Microsoft's rumored Project Spartan browser is real, and it's coming to Windows 10 devices, including smartphones. This apparent heir to Internet Explorer has a new rendering engine to go along with an updated interface. It also packs a bunch of new features revealed at the Windows 10 event today.
As with the rest of the OS, Cortana is deeply integrated into the experience. Microsoft's virtual assistant automatically provides relevant information based on what's displayed on the page and typed in the address bar. Users can also get more details on specific page elements by right-clicking on highlighted words and phrases.
Annotation is a big part of the browser. Notes can be scribbled on top of web pages and then saved and shared with the underyling links intact. The annotation system seems best suited to stylus input, but there are options to add notes with a keyboard, mouse, and fingertip.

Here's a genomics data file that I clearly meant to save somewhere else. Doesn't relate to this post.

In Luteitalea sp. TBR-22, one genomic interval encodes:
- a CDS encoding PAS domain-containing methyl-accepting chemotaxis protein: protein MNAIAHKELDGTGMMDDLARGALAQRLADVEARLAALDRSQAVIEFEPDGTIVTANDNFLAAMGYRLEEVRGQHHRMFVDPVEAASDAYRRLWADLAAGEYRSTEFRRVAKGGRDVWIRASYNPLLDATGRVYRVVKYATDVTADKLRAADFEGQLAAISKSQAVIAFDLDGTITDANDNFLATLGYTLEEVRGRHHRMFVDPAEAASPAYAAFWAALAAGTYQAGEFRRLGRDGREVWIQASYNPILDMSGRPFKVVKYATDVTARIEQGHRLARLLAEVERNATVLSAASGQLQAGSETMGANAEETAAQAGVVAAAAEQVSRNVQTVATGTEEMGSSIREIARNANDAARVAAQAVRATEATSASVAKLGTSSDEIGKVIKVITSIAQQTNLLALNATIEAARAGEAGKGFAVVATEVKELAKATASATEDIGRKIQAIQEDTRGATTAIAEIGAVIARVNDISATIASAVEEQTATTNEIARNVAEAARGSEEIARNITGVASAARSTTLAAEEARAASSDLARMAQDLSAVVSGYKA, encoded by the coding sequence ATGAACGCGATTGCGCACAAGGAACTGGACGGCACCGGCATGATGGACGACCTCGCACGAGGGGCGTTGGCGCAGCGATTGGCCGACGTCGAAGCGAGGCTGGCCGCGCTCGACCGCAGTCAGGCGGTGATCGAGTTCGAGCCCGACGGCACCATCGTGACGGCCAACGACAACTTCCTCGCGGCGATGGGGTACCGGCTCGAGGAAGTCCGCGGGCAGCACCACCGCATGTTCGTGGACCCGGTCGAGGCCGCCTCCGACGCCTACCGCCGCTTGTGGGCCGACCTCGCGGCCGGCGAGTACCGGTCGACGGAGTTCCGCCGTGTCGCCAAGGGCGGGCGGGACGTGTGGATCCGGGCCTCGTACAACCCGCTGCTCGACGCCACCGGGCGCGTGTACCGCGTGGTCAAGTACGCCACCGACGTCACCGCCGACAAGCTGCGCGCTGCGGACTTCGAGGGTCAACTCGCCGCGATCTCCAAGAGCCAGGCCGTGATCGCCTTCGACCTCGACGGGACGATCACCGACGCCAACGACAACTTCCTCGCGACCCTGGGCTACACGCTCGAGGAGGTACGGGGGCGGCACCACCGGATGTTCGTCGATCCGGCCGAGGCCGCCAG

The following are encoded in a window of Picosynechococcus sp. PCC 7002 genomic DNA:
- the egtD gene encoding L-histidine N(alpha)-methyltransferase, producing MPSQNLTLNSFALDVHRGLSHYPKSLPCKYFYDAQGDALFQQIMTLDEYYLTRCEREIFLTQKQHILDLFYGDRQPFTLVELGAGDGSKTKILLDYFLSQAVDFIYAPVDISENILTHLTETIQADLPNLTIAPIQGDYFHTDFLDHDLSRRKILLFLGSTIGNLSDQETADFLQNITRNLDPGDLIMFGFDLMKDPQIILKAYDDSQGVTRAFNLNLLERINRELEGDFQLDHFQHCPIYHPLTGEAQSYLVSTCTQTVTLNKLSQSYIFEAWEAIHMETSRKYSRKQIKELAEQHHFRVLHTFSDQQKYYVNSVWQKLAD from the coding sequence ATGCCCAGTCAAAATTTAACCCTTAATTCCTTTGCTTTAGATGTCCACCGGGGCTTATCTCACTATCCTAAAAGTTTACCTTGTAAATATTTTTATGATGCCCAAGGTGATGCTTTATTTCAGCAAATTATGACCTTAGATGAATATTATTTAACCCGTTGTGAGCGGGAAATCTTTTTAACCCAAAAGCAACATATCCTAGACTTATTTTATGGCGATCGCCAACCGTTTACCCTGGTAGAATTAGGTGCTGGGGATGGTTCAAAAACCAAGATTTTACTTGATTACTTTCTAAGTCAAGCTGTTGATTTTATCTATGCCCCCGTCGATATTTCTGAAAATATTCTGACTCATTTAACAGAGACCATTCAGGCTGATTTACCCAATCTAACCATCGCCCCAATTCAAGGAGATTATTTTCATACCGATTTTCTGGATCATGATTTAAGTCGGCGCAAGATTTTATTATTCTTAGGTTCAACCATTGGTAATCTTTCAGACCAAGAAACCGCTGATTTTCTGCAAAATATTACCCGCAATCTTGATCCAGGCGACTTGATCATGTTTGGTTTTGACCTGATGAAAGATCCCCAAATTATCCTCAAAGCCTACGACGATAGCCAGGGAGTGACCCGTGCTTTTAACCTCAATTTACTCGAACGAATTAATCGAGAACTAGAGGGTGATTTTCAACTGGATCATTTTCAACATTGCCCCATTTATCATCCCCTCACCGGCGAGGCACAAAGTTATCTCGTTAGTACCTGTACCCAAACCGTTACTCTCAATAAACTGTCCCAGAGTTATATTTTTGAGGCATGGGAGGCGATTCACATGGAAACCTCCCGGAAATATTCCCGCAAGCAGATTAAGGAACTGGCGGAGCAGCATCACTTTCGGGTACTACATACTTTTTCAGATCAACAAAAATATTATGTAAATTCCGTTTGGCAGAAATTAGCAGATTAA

Last, but not least, Spartan adds a special reading mode that appears inspired by similar functionality in Safari. This mode strips everything but the page's core content to provide an uncluttered reading experience. It supports caching pages for offline viewing, as well.
|TR's 2017 Christmas giveaway: goodies from MSI, Antec, and OCZ||14|
|VESA DisplayHDR attempts to demystify HDR-capable monitors||15|
|BenQ EW277HDR brings HDR10 in reach of mere mortals||5|
|Intel Pentium Gold chips now have Silver siblings||25|
|Acer ProDesigner PE320QK is big on size and color accuracy||2|
|Thermaltake's Nemesis Switch has enough buttons for all your macros||17|
|Zotac Gaming MEK1 PCs have the requisite pieces of flair||9|
|Toshiba's latest hard drives store 14 TB without shingles||66|
|Friday deals: a motherboard trio, a cheap CLC, and a rodent||11|
|I liked it better when they called these chips "Atom". It was a more clear distinction. "Pentium Gold" is Kaby Lake. "Pentium Silver" is Gemini Lake (...||+10|